This paper presents a resonant-driving piezoelectric micro-cantilever for application to the ultrasound source, which can
provide sufficient ultrasound energy in liquid environment by actuating maximally at the cantilever’s resonant frequency.
The compact-sized micro-cantilevers were firstly designed to be operated in deionized water solution in this paper with consideration
of its further application to intravascular catheter-delivered transducer-tipped ultrasound thrombolysis devices as the ultrasound
energy source. The micro-cantilever models, which have the target resonant frequencies of ~40kHz in DI water, were designed
on the basis of numerical calculations, finite element method analysis and pre-experiment results based on the measured resonant
frequencies in air, and fully fabricated by micromachining technologies. The resonant frequencies in DI water for each cantilever
model were measured to be 10.94, 23.14, 33.1, and 44.02kHz which are matched excellently with the targeted frequencies of
10, 20, 30 and 40kHz, respectively. In addition, we could experimentally observe that red blood cells aggregated locally
in 5% diluted blood solution were rapidly disaggregated within a few seconds by sufficient ultrasound energy generated by
resonant-actuations of the proposed micro-cantilever.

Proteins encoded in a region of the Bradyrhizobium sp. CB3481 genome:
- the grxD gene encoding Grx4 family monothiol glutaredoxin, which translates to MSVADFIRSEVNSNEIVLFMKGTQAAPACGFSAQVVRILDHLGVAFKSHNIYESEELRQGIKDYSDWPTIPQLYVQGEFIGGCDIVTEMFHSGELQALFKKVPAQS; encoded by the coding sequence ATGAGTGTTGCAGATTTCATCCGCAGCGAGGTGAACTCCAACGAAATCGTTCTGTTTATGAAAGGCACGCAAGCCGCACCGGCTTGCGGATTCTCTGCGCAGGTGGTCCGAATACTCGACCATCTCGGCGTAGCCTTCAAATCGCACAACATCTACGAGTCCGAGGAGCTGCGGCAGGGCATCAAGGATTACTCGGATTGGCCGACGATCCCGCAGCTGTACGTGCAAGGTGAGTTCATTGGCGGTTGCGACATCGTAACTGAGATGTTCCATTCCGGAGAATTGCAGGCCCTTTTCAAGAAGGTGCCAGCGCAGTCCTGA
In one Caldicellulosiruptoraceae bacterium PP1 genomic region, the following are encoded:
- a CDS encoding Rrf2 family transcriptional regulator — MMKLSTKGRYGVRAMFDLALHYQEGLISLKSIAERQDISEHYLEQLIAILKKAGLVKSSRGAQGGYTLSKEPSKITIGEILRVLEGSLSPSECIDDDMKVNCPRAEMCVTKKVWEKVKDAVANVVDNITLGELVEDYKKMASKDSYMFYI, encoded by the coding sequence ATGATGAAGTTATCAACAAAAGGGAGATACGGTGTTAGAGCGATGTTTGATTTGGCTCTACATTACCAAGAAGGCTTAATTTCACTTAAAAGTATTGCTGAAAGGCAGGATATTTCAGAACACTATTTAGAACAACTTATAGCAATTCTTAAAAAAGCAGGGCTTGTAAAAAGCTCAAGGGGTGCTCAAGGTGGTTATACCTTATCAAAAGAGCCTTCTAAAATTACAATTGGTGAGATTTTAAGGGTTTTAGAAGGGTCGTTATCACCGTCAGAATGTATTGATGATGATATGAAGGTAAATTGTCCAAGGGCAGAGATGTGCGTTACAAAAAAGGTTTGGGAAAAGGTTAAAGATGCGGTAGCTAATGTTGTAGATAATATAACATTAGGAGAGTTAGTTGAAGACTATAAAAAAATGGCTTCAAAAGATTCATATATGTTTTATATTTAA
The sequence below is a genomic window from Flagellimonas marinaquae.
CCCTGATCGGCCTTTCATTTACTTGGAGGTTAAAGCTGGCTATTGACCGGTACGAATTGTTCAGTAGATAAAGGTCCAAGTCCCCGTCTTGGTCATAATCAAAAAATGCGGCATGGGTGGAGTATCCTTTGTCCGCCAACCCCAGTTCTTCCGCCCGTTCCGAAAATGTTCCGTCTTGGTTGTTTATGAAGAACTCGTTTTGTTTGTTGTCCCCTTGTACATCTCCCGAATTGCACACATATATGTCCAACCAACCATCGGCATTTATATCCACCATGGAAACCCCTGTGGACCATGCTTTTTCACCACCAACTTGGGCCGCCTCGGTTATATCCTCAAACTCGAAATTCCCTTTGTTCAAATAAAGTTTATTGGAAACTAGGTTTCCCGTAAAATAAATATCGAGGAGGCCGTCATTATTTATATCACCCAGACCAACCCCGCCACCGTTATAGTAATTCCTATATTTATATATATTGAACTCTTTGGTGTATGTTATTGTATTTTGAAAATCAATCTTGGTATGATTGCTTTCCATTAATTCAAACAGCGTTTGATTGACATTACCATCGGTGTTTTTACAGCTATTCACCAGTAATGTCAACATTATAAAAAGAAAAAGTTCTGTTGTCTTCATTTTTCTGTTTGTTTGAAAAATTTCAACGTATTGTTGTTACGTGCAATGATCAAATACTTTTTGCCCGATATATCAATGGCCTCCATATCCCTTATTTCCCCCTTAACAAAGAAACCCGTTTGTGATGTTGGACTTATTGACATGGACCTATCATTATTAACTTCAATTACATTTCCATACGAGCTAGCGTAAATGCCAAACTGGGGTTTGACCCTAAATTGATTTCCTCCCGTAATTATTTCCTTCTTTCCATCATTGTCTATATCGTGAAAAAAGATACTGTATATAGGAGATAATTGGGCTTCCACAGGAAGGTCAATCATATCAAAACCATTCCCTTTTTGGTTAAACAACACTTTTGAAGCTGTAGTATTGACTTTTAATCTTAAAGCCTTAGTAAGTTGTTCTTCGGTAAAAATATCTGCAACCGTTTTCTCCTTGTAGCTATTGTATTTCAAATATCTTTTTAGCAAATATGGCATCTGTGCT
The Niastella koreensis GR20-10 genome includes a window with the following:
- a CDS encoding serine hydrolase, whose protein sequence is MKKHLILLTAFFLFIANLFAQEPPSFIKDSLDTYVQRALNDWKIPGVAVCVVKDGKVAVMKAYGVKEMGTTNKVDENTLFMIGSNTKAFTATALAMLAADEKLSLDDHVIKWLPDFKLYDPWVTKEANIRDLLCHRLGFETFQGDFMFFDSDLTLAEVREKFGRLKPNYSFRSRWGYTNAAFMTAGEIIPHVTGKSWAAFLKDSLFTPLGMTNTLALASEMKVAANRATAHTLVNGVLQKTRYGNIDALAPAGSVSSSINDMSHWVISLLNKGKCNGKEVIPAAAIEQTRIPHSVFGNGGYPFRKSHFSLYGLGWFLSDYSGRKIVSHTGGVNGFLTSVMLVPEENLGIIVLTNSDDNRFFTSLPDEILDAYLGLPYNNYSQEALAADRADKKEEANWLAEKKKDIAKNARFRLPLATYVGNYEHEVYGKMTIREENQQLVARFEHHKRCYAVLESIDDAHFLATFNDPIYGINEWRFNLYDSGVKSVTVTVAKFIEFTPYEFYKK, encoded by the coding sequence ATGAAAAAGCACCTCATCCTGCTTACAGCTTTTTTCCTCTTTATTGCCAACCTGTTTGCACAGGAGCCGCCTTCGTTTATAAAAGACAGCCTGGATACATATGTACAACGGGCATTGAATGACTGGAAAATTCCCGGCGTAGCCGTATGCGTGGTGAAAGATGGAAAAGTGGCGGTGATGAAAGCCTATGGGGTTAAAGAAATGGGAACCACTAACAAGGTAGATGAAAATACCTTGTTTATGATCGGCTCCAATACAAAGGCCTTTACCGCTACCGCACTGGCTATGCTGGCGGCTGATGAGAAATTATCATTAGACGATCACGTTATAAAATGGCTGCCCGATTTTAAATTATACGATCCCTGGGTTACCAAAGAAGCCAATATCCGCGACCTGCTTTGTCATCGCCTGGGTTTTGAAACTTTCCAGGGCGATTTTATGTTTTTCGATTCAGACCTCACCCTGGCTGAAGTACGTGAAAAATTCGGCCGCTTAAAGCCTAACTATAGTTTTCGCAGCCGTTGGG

[Show abstract][Hide abstract] ABSTRACT: A bi-membrane structure is the main component of flow regulators for microfluidics with positive gain actuation. This microstructure is composed of two deformable circular membranes with different area tied by a rigid link that makes them move together. A comprehensive analysis of this microstructure is presented in this paper, which also provides an easy and practical design process in microsystems. The study is based on the microstructure behavior in typical microfluidic networks and is presented using dimensionless plots which have been obtained by numerical simulations based on finite element method performed by CoventorWare. The microstructure is defined using four dimensionless numbers for its seven dimensional parameters, and a dimensionless pressure. This fact represents the universal character of the design, dividing it into geometrical and material parts. The dimensionless pressure allows the use of any homogeneous and isotropic material in the design process of the devices. The values obtained from the plots are compared with simulation results using specific materials and dimensions and these comparisons present good agreement. Using the proposed analysis and design process, this sort of microstructures can be used by MEMS designers as standard components in microfluidic devices.
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